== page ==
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Over / Under Communication for Project Managers

It is often said that you can't over-communicate , but I'm willing to bet most folks - and especially your project sponsors - underestimate the cost and effort of this critical component of project management. Consider this fair warning - and a good checklist for folks wanting to get into IT, project, or functional management.


To achieve any decent amount of success, you have to be a good communicator with both face-to-face and written / published media.

And by "good" I mean both "comfortable" and "effective". You should feel good in your own skin, confident that you can carry a conversation at all levels of an organization. And you also have to be an effective communicator - able to get your point across with the right amount of detail, not too much or too little. Another effectiveness challenge is the ability to balance between personalized, one-on-one written & oral communication, and insightful, understandable mass communication.


You may not realize how many different "languages" you speak - and effective managers must be reasonably fluent ...
Change Management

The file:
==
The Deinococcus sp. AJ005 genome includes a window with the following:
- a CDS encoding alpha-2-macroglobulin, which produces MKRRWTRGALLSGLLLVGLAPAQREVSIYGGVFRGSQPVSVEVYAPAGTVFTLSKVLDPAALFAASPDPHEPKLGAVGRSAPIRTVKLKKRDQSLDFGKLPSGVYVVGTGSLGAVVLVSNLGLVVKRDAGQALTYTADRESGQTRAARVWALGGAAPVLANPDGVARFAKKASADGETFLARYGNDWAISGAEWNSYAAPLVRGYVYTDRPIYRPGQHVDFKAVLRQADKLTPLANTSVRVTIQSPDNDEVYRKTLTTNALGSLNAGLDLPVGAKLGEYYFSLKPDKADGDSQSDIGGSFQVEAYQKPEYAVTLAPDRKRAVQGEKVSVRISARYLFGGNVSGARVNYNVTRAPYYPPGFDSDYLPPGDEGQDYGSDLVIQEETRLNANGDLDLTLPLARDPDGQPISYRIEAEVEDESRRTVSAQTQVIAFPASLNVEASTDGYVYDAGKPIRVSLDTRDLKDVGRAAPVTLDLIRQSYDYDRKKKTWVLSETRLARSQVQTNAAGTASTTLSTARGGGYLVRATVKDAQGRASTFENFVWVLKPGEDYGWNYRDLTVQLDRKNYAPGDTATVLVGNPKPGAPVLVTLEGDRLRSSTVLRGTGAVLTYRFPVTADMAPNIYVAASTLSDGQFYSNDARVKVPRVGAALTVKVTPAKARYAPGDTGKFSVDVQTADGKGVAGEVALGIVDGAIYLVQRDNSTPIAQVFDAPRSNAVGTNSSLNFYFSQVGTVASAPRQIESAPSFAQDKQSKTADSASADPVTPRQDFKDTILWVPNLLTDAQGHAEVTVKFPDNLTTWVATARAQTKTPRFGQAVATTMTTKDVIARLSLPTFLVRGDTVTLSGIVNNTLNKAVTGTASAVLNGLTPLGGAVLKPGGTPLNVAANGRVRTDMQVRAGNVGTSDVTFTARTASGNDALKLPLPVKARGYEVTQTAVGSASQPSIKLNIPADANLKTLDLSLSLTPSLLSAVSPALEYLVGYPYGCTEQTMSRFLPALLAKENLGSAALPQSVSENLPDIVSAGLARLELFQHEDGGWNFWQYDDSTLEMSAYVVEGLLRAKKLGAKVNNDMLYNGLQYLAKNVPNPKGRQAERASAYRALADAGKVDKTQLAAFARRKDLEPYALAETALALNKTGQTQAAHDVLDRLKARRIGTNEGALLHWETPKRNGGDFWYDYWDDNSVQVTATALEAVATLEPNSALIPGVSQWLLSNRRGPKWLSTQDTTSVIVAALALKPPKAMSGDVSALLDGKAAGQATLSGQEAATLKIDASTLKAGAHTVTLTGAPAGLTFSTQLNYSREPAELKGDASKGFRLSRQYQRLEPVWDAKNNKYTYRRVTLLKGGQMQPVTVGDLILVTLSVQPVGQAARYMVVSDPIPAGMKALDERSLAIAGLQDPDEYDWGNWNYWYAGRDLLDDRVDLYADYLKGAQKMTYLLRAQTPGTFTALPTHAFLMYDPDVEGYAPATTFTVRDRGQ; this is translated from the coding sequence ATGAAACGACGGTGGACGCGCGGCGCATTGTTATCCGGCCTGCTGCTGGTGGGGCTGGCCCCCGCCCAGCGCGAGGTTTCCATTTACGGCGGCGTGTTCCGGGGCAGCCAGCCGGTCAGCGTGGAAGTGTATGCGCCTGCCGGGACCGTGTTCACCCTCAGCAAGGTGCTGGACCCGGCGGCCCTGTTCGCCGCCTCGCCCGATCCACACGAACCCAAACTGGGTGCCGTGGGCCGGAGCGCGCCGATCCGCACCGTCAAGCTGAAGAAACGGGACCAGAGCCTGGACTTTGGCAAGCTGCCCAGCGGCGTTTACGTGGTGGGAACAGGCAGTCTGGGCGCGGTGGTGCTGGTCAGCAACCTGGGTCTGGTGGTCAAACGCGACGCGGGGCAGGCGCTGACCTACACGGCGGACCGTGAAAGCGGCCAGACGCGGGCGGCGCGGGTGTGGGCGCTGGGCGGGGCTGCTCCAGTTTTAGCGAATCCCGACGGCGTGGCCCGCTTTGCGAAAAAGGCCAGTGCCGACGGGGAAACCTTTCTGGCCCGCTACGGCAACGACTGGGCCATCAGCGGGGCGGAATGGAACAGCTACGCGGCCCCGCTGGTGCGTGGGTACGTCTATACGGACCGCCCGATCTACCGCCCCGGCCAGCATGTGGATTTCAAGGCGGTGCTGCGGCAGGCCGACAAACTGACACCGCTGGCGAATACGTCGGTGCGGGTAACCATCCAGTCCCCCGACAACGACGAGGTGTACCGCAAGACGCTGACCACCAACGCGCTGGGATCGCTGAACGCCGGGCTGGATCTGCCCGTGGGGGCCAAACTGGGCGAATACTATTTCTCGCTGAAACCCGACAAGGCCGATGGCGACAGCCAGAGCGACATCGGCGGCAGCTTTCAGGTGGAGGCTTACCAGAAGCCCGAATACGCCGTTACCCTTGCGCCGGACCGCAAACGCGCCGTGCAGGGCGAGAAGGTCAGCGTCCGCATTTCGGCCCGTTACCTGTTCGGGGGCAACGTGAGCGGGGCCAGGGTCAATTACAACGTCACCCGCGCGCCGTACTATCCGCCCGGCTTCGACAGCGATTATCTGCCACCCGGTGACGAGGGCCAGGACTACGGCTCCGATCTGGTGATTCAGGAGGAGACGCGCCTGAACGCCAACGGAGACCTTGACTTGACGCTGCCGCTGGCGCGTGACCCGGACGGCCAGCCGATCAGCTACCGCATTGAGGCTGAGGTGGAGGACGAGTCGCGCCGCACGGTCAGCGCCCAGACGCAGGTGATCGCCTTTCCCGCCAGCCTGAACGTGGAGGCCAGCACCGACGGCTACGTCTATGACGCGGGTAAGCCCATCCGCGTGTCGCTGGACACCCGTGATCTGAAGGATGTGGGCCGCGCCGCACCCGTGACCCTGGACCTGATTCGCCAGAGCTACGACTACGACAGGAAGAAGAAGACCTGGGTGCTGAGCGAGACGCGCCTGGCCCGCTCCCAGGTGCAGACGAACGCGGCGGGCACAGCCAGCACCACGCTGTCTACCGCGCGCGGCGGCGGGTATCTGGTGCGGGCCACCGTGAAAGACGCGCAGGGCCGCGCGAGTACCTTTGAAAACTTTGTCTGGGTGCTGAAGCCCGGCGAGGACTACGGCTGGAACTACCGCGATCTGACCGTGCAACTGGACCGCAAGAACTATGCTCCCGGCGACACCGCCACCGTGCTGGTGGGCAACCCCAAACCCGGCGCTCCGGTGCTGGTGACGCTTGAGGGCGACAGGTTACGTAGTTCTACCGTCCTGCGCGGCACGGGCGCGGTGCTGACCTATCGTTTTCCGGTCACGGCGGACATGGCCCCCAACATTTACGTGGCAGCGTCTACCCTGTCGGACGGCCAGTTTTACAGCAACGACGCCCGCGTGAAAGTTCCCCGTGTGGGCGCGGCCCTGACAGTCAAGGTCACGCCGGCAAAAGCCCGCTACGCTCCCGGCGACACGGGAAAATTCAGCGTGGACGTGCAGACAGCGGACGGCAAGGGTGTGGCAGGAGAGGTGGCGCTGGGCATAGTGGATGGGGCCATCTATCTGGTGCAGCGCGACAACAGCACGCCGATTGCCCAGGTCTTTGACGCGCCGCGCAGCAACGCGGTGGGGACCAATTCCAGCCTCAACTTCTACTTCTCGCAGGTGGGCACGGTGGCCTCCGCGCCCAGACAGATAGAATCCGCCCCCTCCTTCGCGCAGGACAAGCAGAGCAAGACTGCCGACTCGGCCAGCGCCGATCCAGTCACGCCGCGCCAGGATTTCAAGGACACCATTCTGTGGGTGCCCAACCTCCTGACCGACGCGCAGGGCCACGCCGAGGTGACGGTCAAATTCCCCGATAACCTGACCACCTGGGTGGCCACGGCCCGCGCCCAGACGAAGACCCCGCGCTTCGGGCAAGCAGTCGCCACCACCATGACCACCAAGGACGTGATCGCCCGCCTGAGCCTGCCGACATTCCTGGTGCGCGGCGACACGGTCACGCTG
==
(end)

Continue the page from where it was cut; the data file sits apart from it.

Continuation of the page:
Volumes have been written on this topic, but most people have trouble coming up with a concise definition of what this means. To oversimplify - but drive right to point: change management is typically about delivering "bad news".

However, "bad" can mean different things. It can be "disappointment": the date will slip, we're over budget, or we can't fit this feature request into the schedule. However, adjusting expectations as early as possible is one of the basic skills of a good project manager. You need to be willing to deliver bad news like this as early as possible.

The other significant area of "bad" - walking into an organization, a group of people, or a individual's cube, and letting them know that the way they have been doing things for years is about to change. Sure, it's easy to say that "change is hard" and "change is inevitable", but you yourself probably don't like change in your established rituals. Empathy is the key here.

Lessons Learned

As with many other things, the more project communication you do, the better you get. Some of the more common lessons learned:
Here's the killer -
Machines will never replace us - but this is one case where sometimes, you might wish they could.